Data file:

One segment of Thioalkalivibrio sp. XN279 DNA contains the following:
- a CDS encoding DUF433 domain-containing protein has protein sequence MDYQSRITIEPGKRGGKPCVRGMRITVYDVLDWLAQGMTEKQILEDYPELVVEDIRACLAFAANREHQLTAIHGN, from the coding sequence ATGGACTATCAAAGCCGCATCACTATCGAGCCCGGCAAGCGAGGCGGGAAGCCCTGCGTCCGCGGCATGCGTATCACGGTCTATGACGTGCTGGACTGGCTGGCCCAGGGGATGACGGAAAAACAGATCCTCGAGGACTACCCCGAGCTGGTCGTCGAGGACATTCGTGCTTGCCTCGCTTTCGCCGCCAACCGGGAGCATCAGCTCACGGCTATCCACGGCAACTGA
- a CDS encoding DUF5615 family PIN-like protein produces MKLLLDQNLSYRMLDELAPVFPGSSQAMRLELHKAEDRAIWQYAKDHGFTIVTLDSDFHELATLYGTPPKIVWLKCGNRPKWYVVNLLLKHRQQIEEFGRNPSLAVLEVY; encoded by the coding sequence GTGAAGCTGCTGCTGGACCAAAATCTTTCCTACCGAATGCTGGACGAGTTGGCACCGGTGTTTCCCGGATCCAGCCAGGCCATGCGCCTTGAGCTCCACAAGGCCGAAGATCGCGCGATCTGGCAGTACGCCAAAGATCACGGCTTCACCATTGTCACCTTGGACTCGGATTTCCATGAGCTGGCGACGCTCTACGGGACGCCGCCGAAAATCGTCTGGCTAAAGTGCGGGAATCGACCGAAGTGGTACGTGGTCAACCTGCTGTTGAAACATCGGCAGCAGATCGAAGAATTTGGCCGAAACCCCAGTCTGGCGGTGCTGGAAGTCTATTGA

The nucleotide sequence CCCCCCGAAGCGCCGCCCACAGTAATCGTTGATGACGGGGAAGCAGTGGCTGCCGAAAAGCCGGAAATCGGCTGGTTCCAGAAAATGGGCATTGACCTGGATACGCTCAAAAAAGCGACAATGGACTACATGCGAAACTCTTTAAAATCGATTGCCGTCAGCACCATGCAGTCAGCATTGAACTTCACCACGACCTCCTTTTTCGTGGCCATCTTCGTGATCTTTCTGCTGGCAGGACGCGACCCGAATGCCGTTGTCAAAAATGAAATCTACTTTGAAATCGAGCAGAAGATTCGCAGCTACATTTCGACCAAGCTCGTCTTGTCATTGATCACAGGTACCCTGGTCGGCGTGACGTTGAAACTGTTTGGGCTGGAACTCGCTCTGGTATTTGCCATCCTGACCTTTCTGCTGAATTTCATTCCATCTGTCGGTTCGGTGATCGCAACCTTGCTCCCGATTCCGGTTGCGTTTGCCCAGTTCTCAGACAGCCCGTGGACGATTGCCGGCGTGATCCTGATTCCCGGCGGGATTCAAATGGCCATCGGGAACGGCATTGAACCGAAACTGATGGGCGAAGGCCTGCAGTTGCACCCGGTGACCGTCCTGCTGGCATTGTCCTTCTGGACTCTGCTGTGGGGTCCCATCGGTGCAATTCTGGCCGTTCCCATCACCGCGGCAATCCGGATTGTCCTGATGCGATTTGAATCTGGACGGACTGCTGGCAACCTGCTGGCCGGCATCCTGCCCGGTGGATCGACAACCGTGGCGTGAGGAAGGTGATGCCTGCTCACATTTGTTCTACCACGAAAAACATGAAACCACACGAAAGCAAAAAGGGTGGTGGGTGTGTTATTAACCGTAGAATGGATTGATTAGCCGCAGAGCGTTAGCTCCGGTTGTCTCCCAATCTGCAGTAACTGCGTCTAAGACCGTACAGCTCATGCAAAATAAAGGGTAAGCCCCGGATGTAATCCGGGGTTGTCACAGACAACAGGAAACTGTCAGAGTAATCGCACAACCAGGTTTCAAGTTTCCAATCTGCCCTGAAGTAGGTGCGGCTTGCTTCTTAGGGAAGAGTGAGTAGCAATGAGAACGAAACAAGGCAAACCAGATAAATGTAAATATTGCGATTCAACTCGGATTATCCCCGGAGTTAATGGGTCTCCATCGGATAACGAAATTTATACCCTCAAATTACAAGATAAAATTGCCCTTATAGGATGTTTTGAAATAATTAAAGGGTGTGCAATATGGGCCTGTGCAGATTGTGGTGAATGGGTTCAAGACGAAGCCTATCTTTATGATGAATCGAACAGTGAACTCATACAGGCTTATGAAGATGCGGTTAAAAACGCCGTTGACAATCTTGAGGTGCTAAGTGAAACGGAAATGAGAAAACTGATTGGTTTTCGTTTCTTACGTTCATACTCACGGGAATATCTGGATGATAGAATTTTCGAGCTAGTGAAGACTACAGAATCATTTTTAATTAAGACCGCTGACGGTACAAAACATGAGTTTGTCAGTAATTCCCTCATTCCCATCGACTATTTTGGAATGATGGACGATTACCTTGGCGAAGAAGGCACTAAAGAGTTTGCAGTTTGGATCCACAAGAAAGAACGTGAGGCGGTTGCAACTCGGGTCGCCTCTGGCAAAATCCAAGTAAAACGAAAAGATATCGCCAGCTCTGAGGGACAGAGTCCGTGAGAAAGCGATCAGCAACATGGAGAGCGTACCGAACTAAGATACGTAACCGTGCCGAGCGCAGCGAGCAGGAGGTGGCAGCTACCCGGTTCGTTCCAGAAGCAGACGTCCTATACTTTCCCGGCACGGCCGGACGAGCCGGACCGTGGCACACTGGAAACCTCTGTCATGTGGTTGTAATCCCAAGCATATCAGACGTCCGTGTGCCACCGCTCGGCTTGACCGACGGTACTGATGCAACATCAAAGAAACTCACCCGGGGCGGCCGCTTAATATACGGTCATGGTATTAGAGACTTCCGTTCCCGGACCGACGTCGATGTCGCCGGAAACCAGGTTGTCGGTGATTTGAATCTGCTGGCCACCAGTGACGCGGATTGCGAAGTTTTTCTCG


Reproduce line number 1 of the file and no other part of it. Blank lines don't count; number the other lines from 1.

One segment of Thioalkalivibrio sp. XN279 DNA contains the following: